Using the Generic File Driver for importing Photos

over 5 years ago
User photos are used more and more by diverse systems and in many systems you can upload and change the photo yourself today.

Many users do this and as many don't. Depending on company policies some are not allowed to do it at all.

After using a variety of tools to import photos I once again had the task of doing this for a customer and thought I would do a try with the brilliant and free Generic File Driver that Stefaan Van Cauwenberge has written.

There are a couple of reasons for using this driver. First of all it's free and distributed under the MPL (Mozilla Public License) 2.0. But the really good reasons are that it is frequently updated and has a lot of nice features.

It also runs fine using the remote loader, you have to edit it manually if you run it on a windows remote loader though, more on that later.

Adding a photo from file to a user my first problem was how to connect it to the correct user. With the Generic File Driver there are a few built in attributes we can use. In this case we will utilize the attributes "filePath" and "fileName" that gives the complete path to the file and the file name. So just by naming the picture file to something like a CN or WorkforceID or any other unique attribute will solve that problem.

Another issue is to transform the file to something that eDirectory likes to store in the "photo" attribute and that can not only be synchronized to other systems but also displayed correctly.

That is done by an ecma script called "readImage" that is included by the standard NOVLLIBAJC-JS that has been around since IDM 3.6 at least.

The picture files are normal jpg and they need to be of a decent size since we will not do any formatting here.

To the driver setup. Begin with downloading Generic File Driver if you don't already have it and set it up as stated in the read-me.

I called my driver "User Photo Import". Open up the properties and go to the Driver Properties in Driver Configuration, there we remove all fields and write "photo" so we only have one attribute. For Object Class Name we keep User. Subscriber will not be used so we jump to the Publisher Options tab.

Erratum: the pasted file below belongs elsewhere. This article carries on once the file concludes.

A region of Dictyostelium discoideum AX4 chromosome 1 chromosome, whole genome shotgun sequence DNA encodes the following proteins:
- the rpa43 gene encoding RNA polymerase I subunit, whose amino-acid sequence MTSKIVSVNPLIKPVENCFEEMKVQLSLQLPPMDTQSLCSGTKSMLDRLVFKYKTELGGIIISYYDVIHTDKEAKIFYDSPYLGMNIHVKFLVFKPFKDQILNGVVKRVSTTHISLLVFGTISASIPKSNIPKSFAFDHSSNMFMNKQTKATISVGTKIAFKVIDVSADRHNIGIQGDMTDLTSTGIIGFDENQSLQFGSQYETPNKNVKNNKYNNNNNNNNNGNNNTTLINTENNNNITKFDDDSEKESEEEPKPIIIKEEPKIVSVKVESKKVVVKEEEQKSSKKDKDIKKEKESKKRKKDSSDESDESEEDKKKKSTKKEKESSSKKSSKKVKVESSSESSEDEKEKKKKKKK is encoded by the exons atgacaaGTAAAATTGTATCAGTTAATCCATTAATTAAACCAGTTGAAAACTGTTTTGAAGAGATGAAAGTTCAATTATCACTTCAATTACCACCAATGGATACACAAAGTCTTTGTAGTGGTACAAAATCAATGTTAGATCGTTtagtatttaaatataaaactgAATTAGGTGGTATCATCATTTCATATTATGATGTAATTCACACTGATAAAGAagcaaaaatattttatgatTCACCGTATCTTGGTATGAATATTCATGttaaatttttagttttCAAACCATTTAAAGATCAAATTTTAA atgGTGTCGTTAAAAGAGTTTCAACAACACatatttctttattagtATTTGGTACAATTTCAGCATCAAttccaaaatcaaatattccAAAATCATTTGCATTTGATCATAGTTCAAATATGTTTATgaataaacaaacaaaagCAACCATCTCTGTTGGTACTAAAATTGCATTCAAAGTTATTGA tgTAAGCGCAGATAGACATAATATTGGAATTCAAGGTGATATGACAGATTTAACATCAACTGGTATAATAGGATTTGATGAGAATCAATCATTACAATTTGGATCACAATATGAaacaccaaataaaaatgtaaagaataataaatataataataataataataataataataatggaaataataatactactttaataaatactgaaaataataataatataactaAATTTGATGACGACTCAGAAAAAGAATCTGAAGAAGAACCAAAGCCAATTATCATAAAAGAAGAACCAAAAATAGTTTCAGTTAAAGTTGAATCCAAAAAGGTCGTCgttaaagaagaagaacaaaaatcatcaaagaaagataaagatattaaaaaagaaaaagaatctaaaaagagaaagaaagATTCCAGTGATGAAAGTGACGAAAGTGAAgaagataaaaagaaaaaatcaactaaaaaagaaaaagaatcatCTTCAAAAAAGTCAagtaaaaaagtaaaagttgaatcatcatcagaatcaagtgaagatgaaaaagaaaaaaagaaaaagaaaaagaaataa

Here we want to change the Source folder for files to the folder we want to read the photos from, we also need to specify the Temporary work folder and these folders needs to be created if they don't exist. Later when a photo is read and processed it will automatically be moved to the work folder as a backup.

Regular expression for matching files will be (?i).*\.jpg since we are using jpg and not csv files. File reader strategy will also be CSVFileReader.

Next we add our ecma script file NOVLLIBAJC-JS under the ECMAScript tab. It will usually be in your library folder so it will look something like this:
NOVLLIBAJC-JS.Library.driverset.Identity Vault.

That completes the configuration of the driver, now we need to add a rule and change the filter.

Make sure we synchronize the User on the Publisher side, you can remove all default attributes and add just photo as notify on the publisher side.

Input Transform Policy Set
Create a new policy, I called mine "Import User Photo", in that policy you need to crate a rule like this one. In my case I match the file name with CN of the users since that is unique in my case.
<?xml version="1.0" encoding="UTF-8"?><!DOCTYPE policy PUBLIC "policy-builder-dtd" "C:\NetIQ\idm\apps\Designer\plugins\com.novell.idm.policybuilder_4.0.0.201509291552\DTD\dirxmlscript4.5.1.dtd"><policy>